May 1, 2014
Seven Prairie North Health Region employees are now certified Lean leaders, having learned and applied quality improvement methods that directly impact patient care and improve the patient experience.
Helene Brodbin (Lloydminster), Lionel Chabot (North Battleford), Jody Davidson (Lloydminster), Irene Denis (Meadow Lake), Leita Elder (Lloydminster), Ernie How (North Battleford), and Dr. Almereau Prollius (North Battleford) are the first in Prairie North to meet provincially-set standards for Lean leaders under the Saskatchewan Health Care Management System. Forty-four (44) more employees are in training, and 12 more will start training later this year.
A lot of hard work goes into becoming a certified Lean leader, and I'm proud of those who have made this commitment. But it's really just a milestone on the journey, said David Fan, CEO of Prairie North Health Region. These leaders are now teachers within our organization, using Lean management tools to improve the patient experience in our day-to-day work and through specific improvement projects.
This training has given me a number of very effective tools for building teams and empowering staff, said Prairie North's Director of Population Health Services Ernie How. I find myself using these tools to gather hard evidence to support decision making, use the ideas and power of the staff, then initiate required change with the staff. Being part of improvement teams with clients and staff who are improving the patient experience and safety is very rewarding work.
Lean is a patient-centred approach to continuously improving health care and services. Along with all Saskatchewan health regions and health organizations, Prairie North is committed to using Lean methods and processes to eliminate waste, eliminate defects or errors, and improve safety for patients and employees. Lean tools involve patients, families, employees, and care providers in the work.
Certified Lean leaders have demonstrated their understanding of Lean concepts and tools by working with staff in at least three Rapid Process Improvement Workshops (RPIWs) and completing a mistake-proofing project, as well as completing classroom learning requirements.
The projects that contributed to certification for these first seven leaders involved teams of employees, care providers, and patients developing, testing, and sustaining quality improvements in a number of areas including medication preparation and delivery, lab results reporting, and the patient and client experience in accessing health services.
Lean management has taught us that there is always an opportunity for improvement and has given us the tools to make changes and make them stick, said Fan. The work is never done. Putting the patient first is the ongoing commitment that drives us all.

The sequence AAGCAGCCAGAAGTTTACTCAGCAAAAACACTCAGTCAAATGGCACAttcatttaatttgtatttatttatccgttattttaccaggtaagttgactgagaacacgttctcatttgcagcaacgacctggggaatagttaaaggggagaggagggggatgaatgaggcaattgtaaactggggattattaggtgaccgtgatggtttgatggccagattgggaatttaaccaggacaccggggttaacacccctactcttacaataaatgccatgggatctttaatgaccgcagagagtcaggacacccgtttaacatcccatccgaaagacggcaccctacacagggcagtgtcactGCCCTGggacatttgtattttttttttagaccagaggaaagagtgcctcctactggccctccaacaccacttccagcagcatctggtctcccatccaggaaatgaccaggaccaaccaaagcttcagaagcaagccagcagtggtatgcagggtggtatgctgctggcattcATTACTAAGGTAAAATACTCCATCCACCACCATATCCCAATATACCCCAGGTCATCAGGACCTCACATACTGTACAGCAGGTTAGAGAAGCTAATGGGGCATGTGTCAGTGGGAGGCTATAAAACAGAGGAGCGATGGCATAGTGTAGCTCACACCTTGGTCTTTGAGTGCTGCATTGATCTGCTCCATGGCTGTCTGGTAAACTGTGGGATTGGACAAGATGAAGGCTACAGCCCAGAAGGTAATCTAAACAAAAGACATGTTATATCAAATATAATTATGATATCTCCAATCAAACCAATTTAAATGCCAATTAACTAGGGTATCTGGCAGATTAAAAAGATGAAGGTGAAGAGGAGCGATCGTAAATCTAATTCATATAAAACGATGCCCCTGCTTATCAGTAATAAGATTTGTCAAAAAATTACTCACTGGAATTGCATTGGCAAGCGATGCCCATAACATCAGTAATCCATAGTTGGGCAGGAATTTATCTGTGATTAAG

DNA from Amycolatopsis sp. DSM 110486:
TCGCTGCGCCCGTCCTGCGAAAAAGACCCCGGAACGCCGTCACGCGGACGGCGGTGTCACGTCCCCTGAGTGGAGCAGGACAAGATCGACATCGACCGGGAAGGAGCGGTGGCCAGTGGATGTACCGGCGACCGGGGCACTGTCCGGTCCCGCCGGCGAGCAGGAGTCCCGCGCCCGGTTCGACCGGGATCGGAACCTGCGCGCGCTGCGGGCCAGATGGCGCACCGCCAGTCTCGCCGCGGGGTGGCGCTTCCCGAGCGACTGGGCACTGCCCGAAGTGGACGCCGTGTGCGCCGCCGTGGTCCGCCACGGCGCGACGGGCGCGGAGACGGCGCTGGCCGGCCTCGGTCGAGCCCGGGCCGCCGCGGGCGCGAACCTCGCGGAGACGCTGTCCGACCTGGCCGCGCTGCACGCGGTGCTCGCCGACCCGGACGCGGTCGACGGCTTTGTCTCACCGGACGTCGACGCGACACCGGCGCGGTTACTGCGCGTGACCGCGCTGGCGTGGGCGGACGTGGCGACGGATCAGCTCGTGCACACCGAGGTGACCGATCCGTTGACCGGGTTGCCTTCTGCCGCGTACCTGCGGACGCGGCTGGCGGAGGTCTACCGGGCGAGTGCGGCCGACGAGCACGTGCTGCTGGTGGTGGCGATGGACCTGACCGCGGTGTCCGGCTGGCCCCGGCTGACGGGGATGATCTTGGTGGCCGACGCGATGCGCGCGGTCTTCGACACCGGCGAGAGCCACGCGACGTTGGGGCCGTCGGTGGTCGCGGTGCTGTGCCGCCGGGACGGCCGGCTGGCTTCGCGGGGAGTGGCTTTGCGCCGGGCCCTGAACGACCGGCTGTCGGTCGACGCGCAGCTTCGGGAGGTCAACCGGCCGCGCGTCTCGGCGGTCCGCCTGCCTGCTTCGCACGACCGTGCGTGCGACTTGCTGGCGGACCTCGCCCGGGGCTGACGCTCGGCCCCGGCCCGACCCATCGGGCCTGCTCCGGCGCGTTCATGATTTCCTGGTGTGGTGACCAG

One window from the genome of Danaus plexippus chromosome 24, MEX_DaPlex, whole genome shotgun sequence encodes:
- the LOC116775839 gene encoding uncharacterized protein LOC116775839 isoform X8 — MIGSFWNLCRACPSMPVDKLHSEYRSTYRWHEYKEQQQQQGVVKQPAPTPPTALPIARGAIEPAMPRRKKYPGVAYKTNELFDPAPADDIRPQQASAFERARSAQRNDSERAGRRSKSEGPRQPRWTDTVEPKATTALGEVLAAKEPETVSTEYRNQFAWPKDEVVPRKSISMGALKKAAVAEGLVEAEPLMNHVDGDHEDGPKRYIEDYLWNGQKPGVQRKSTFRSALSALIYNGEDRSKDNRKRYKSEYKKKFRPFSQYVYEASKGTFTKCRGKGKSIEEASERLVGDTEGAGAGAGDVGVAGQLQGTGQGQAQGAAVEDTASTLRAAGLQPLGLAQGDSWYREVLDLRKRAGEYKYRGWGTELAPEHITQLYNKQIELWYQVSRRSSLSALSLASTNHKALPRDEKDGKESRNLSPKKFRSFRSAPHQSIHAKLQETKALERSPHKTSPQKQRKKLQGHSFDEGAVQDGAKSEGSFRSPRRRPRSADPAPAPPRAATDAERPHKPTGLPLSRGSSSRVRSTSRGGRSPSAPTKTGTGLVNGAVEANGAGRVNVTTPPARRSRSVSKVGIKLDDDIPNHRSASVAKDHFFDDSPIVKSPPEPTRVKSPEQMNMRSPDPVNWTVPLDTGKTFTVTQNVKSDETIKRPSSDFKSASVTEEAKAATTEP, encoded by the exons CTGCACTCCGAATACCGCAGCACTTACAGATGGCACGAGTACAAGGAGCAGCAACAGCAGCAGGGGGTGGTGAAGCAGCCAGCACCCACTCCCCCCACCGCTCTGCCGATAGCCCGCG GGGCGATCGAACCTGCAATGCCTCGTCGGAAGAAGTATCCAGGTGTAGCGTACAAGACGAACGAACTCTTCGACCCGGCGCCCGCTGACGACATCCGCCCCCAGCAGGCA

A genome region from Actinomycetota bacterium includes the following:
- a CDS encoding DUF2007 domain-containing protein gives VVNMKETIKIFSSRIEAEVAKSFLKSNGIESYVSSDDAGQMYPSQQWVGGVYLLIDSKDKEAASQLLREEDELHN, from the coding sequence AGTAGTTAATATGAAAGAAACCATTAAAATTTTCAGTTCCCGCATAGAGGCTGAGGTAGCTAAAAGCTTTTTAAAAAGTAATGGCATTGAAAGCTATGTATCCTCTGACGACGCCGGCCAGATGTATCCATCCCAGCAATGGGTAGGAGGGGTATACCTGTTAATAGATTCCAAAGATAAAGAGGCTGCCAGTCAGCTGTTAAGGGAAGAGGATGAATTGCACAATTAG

John Black and Associates, LLC is facilitating deployment of the Saskatchewan Health Care Management System. For more information on the Saskatchewan Health Care Management System and how Lean is being used across the province, visit betterhealthcare.ca.
Lean Leader Certification includes 10 days of classroom and on-the-floor learning, in addition to assigned readings. It also includes participating in, leading, and sub-leading Rapid Process Improvement Workshops (RPIWs) and successfully completing a mistake-proofing project following a five-day tour of various facilities that have fully implemented Lean management.
After three weeks of preparation, teams of patients and family members, staff, and care providers meet for five full days, focus on one problem, identify the root causes, create and test solutions and, by week's end, are ready to implement the solution in the workplace. The team checks the solution at 30, 60, and 90 day intervals to see if the results and new procedures are being sustained.
By March 2015, Prairie North will have completed 27 RPIWs. Our seven Lean leaders took part in the following RPIWs:
- Effective reporting of lab results to patients in a timely manner Meadow Lake Primary Health Care Clinic
- Improving the flow of the patient appointment booking process Meadow Lake Primary Health Care Clinic
- Improving the flow of Emergency Room urgent laboratory results from the lab to the ER Lloydminster Hospital
- Improving the flow of CTAS 4 and 5 patients through the Emergency Department efficiently and safely Lloydminster Hospital
- Improving patient flow in the Endoscopy Unit Lloydminster Hospital
- Improving the flow of the client experience at Pediatric Therapies Co-op Plaza, Lloydminster
- Improving the flow of supplies to Rehabilitation Units 1 and 3 Saskatchewan Hospital North Battleford
- Standardizing the Operating Room scheduling process Regional
- Improving the flow of medications Saskatchewan Hospital North Battleford
- Improving patient flow from registration to patient rooming in Emergency Battlefords Union Hospital
Mistake proofing uses Lean methodology to examine the root causes of errors and aims to prevent them before they create defects (an error that is passed down the line to the patient). Mistake proofing eliminates rework and reduces costs.
Our seven Lean leaders worked in teams to complete these mistake-proofing projects:
- Improving and implementing Heparin policy and procedure Regional
- Ensuring falls prevention standard work was followed Battlefords District Care Centre
- Ensuring use of accurate medical history for ordering medications on discharge Battlefords Union Hospital
- Eliminating deep vein thrombosis in the post-operative period while hospitalized Lloydminster Hospital
For a print-friendly version of the news release and backgrounder, click here.
For more information or to arrange interviews, contact:
Linda Lewis, Communications Officer
Prairie North Health Region